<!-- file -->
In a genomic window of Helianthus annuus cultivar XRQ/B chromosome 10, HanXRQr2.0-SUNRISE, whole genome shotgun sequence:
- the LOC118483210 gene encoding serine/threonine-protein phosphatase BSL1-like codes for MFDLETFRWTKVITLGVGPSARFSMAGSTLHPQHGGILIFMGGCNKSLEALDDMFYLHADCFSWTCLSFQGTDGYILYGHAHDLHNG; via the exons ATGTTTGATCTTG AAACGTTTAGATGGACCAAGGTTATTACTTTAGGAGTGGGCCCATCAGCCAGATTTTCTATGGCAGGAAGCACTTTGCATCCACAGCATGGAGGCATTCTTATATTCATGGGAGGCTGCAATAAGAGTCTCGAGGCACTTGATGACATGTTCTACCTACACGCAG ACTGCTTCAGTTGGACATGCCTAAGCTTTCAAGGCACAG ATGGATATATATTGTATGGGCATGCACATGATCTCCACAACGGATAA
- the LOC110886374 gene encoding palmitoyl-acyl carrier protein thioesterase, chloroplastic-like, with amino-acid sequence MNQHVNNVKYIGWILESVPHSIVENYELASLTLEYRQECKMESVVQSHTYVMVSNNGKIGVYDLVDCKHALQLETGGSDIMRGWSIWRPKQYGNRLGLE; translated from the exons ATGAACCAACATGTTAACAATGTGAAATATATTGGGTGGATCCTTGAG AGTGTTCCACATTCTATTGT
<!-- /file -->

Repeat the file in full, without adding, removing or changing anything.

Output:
In a genomic window of Helianthus annuus cultivar XRQ/B chromosome 10, HanXRQr2.0-SUNRISE, whole genome shotgun sequence:
- the LOC118483210 gene encoding serine/threonine-protein phosphatase BSL1-like codes for MFDLETFRWTKVITLGVGPSARFSMAGSTLHPQHGGILIFMGGCNKSLEALDDMFYLHADCFSWTCLSFQGTDGYILYGHAHDLHNG; via the exons ATGTTTGATCTTG AAACGTTTAGATGGACCAAGGTTATTACTTTAGGAGTGGGCCCATCAGCCAGATTTTCTATGGCAGGAAGCACTTTGCATCCACAGCATGGAGGCATTCTTATATTCATGGGAGGCTGCAATAAGAGTCTCGAGGCACTTGATGACATGTTCTACCTACACGCAG ACTGCTTCAGTTGGACATGCCTAAGCTTTCAAGGCACAG ATGGATATATATTGTATGGGCATGCACATGATCTCCACAACGGATAA
- the LOC110886374 gene encoding palmitoyl-acyl carrier protein thioesterase, chloroplastic-like, with amino-acid sequence MNQHVNNVKYIGWILESVPHSIVENYELASLTLEYRQECKMESVVQSHTYVMVSNNGKIGVYDLVDCKHALQLETGGSDIMRGWSIWRPKQYGNRLGLE; translated from the exons ATGAACCAACATGTTAACAATGTGAAATATATTGGGTGGATCCTTGAG AGTGTTCCACATTCTATTGT